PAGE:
In 2019, Walt Disney Studios took control of the "Planet of the Apes" franchise after buying 20th Century Fox, and it was fair for fans to wonder what its new owners might do with the property. Given Disney's family-friendly nature, would sequels de-fang the story and make it more palatable for younger viewers? Or would they give the filmmakers the same long leash and free reign to go wherever they wanted? That question was perhaps enough to get many moviegoers curious to get to theaters and see for themselves.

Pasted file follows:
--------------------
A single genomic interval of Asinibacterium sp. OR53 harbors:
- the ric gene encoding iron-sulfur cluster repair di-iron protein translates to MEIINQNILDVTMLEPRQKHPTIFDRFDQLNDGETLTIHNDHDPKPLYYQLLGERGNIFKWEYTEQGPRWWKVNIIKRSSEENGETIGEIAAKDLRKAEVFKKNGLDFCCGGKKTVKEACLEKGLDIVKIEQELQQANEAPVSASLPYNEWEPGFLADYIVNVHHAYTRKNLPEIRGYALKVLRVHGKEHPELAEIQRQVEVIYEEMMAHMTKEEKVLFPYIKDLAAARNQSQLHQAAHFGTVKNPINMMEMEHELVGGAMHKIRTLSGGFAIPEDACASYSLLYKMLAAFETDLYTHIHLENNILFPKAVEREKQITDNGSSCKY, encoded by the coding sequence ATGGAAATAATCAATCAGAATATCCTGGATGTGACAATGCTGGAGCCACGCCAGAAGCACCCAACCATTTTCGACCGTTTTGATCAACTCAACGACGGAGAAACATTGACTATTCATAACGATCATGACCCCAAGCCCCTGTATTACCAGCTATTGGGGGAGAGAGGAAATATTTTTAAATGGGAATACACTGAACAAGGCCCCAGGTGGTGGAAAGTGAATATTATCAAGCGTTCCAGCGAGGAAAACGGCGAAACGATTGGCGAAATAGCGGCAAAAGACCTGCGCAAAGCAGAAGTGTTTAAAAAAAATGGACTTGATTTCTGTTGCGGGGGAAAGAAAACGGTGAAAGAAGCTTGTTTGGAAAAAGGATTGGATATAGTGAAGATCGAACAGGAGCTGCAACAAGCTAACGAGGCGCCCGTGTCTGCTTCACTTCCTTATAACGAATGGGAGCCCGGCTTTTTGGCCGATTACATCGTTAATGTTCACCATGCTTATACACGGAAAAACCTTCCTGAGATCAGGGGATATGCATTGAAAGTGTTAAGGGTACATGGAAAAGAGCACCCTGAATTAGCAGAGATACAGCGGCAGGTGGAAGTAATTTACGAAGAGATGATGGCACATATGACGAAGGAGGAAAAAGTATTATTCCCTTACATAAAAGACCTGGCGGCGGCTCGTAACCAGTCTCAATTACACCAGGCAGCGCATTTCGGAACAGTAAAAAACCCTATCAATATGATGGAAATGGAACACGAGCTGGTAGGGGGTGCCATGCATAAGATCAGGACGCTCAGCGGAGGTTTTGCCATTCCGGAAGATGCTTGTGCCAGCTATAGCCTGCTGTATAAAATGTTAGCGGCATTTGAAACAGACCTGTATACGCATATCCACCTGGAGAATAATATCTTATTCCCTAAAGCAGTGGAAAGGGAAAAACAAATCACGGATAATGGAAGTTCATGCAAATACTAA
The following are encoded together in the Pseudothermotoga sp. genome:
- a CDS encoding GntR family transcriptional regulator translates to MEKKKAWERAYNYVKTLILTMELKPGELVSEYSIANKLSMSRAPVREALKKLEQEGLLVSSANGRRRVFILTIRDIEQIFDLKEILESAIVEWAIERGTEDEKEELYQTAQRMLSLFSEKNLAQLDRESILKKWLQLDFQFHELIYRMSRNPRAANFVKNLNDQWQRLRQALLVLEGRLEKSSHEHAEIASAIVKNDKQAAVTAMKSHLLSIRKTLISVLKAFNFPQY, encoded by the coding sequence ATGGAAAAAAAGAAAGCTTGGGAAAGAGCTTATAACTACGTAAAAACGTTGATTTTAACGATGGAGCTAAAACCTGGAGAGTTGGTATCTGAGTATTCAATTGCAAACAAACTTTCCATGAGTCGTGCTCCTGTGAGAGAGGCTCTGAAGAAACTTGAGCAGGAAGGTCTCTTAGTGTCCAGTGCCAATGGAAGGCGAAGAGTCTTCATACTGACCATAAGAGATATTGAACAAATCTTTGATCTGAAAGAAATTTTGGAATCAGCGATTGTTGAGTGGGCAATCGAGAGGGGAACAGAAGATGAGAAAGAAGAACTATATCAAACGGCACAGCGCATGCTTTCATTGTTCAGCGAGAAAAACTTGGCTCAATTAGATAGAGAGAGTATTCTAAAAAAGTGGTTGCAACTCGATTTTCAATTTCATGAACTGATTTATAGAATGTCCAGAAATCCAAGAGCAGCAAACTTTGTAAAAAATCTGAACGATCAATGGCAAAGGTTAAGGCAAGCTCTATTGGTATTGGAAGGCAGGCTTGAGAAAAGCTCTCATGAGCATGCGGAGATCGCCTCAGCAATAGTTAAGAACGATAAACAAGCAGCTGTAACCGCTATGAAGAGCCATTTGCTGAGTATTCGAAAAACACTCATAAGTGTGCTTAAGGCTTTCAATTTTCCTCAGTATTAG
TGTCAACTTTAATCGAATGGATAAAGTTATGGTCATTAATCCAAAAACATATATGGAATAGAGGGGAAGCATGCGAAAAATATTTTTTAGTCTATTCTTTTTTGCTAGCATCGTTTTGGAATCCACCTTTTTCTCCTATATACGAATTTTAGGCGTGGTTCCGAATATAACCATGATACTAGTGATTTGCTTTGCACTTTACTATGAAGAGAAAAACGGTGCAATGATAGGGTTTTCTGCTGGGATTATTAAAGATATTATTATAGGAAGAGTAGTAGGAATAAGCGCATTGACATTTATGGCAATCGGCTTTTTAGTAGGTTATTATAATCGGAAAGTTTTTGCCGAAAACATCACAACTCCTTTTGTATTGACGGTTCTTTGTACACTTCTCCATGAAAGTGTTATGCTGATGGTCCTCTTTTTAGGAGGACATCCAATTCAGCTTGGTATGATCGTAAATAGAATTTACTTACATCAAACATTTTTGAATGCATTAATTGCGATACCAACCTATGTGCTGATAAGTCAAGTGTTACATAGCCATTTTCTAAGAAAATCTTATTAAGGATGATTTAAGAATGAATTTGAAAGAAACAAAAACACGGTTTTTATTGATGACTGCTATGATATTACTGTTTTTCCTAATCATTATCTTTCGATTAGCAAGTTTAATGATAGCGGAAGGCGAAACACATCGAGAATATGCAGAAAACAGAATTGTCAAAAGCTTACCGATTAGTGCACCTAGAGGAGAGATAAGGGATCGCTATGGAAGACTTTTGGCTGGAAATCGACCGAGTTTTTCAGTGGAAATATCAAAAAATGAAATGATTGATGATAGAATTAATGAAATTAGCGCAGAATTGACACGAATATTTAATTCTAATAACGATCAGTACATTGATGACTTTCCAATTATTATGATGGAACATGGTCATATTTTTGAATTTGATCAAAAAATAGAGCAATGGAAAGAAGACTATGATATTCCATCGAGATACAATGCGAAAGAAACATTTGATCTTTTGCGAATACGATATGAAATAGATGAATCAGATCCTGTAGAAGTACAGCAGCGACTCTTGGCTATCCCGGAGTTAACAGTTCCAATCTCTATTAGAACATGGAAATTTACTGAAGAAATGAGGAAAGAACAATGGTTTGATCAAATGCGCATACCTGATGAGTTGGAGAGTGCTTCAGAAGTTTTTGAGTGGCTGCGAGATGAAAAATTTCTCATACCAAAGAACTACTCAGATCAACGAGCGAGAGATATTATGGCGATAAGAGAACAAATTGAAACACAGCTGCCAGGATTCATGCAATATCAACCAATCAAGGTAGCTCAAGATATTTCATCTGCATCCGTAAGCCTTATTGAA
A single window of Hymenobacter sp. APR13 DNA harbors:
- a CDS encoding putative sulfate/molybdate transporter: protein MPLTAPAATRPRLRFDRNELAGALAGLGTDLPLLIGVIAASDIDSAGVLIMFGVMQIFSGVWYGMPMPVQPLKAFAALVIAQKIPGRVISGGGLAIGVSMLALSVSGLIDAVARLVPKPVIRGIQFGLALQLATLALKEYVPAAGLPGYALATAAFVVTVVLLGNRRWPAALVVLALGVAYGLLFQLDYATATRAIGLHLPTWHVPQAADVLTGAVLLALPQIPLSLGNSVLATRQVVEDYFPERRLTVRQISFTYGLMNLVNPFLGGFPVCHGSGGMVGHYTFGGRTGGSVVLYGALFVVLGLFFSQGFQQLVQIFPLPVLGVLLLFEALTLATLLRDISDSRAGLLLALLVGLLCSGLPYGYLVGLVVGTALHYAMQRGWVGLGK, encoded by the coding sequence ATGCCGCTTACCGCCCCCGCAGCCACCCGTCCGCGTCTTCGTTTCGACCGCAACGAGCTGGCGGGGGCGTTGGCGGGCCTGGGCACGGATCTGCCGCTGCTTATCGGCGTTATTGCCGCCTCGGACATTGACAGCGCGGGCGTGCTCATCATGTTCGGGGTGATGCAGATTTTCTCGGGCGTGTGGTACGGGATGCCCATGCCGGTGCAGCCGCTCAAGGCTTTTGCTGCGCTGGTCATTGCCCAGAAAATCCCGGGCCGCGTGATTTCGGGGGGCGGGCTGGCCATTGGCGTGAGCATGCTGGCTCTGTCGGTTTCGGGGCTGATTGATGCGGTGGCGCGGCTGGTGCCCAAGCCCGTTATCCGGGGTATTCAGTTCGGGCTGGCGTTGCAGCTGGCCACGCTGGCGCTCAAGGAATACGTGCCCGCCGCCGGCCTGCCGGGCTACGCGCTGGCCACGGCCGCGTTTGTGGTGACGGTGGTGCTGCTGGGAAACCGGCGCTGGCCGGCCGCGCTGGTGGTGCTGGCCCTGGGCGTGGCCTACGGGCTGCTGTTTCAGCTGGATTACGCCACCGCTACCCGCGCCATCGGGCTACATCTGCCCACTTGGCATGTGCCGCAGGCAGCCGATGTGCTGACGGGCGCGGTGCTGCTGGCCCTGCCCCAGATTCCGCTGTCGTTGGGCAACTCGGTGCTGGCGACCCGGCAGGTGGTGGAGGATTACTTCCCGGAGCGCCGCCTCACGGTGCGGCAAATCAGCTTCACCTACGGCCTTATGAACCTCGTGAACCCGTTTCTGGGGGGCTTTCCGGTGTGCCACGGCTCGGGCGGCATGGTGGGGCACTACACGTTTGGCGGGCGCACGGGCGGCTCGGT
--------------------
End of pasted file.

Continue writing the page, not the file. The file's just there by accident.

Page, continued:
"I was excited as this has been the best franchise, but also a little wary since it's the first 'Apes' movie since Disney took over," read one fan review on Rotten Tomatoes. "I was pleasantly surprised how well it kept with the previous trilogy." If that sentiment is representative of the larger audience, it's no wonder the film had success — it answered the fans' questions in a positive manner, and the dollars came pouring in.

Kingdom faced weak box office competition

Perhaps one of the biggest reasons that "Kingdom of the Planet of the Apes" did well on its opening weekend was the film's surprising lack of competition. That was somewhat unexpected both because May is typically a big month for blockbusters, and because the last two "Planet of the Apes" movies faced off against tentpoles like "Transformers: Age of Extinction" and "Spider-Man: Homecoming."